AP : Iran Iran’s Foreign Ministry on Sunday criticized the United States military presence in the region and slammed a US-led military exercise due to begin in the Persian Gulf, urging nations in the area to set up their own regional security arrangement. AP, Tehran, Iran Iran’s Foreign Ministry on Sunday criticized the United States military presence in the region and slammed a US-led military exercise due to begin in the Persian Gulf, urging nations in the area to set up their own regional security arrangement.
Ships from the U.S. and five other countries are due to interdict a British vessel in the Persian Gulf on Monday in a mock interception of dangerous weapons technology. For the first time, an Arab nation, Bahrain, will participate in an exercise under the three-year-old proliferation security initiative.
“We do not consider this exercise appropriate,” Iranian Foreign Ministry spokesman Mohammad Ali Hosseini told reporters in Tehran.
Iran has a long coastline on the Gulf, and neighbors Iraq and Afghanistan. The Iranian spokesman criticized the US military presence along many of the country’s borders.
“US moves (in the region) go in the direction of more adventurism, not of stability and security,” Hosseini said.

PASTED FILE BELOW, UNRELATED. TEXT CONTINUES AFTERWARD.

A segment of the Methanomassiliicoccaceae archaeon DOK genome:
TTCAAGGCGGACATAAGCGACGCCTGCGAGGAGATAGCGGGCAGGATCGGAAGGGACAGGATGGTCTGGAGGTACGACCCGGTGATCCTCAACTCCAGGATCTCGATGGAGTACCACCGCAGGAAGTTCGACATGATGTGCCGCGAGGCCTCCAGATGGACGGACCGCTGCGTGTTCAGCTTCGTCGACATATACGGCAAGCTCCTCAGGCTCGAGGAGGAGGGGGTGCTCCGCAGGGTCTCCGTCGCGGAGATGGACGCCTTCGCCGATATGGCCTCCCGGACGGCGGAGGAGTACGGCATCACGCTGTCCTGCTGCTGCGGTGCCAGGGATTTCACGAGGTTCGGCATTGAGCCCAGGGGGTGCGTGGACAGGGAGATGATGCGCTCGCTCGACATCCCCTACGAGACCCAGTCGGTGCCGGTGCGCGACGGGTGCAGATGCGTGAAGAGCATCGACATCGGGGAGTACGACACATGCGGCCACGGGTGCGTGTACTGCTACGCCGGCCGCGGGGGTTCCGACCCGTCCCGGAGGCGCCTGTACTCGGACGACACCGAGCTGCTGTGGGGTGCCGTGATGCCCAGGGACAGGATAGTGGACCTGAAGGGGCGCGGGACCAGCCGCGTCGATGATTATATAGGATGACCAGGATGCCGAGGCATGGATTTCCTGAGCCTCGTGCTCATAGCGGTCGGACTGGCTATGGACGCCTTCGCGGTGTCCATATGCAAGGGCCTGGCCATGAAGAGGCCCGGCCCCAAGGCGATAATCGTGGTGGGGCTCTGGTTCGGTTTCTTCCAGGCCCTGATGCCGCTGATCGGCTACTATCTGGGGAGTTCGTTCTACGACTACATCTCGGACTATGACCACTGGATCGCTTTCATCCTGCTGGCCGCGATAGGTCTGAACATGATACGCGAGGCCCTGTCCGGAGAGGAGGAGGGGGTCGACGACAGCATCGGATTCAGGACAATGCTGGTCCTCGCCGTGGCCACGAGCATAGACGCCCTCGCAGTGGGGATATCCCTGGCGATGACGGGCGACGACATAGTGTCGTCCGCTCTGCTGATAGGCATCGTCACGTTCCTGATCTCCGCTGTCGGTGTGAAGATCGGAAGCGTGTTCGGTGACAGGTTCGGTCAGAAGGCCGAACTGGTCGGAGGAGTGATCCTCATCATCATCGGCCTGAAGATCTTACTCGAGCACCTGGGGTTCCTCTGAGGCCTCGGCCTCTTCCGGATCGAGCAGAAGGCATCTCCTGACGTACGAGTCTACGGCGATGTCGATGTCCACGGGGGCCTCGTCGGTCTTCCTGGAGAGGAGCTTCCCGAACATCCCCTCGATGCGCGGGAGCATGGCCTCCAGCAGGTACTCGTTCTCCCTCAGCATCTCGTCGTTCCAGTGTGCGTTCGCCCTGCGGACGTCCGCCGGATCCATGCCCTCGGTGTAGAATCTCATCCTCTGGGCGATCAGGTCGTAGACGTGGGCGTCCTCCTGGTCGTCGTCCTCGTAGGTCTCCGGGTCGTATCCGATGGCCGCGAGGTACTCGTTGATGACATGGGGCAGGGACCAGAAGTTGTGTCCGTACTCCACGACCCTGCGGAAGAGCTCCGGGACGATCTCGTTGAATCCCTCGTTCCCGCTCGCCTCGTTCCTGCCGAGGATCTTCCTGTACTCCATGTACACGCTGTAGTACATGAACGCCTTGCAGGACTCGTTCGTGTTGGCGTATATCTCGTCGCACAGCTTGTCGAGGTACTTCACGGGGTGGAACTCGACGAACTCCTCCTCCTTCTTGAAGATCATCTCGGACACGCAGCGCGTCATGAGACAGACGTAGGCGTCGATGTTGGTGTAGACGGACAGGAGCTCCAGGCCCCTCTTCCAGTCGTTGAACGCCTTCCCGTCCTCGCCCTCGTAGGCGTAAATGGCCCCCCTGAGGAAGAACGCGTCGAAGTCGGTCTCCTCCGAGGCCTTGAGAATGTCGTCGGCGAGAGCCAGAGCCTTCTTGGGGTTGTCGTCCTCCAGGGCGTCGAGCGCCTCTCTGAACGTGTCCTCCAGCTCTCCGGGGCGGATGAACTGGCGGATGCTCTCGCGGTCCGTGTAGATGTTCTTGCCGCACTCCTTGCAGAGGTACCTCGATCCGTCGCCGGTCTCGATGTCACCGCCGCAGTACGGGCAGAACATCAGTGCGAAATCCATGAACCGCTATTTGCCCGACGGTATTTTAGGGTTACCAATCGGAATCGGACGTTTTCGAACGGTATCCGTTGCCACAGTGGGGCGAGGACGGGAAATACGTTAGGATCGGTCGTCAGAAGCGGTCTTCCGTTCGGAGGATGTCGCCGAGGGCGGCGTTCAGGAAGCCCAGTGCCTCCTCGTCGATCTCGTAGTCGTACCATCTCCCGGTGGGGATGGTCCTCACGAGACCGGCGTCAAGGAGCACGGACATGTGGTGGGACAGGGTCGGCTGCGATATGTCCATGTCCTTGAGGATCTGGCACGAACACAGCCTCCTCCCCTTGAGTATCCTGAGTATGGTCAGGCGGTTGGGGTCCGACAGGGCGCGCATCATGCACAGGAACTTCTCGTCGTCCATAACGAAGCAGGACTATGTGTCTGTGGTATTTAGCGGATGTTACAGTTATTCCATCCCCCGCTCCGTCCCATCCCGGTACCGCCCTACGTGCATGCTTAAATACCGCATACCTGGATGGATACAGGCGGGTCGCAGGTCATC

He said Iran found it “not essential” for countries neighboring the Gulf to cooperate with foreign forces, an allusion to the U.S. 5th fleet headquartered in Bahrain and leading Monday’s maneuvers. “Countries of the region can provide security better than any other party,” said Hosseini.
The US-led maneuvers come as Iran faces the threat of U.N. Security Council sanctions for its nuclear research program. The Islamic republic says the nuclear program is purely civilian, but the US and other western powers warn it could hide intentions to create an atomic bomb.
Hosseini described the US-led war-games as “adventurous” and said they would not help improve security in Gulf waters, through which a large part of the world’s oil transits.
Iranian ships would not be inspected during the maneuver, he said.
The U.S.-led war-games are is geared at getting countries to cooperate in halting shipments of materials that can be used for advanced weapons.
Coalition naval forces in the Gulf are also on heightened watch for possible terror threats to oil facilities in Saudi Arabia and Bahrain, Western naval officials warned last week.
France, Italy, Britain and Australia will participate in Monday’s exercise, the 25th held under the initiative and the first held in the Persian Gulf.
The practice interception comes as the United States is seeking support for U.N. sanctions against Iran for its nuclear program. On Friday, Iran stepped up its uranium enrichment program.
Bahrain will provide a frigate for the exercise, while Kuwait, Qatar and the United Arab Emirates, three other Arab countries, also will offer a measure of support as observers. Other observers include Russia, Japan and South Korea. Saudi Arabia, the largest of the Gulf countries, has not joined them.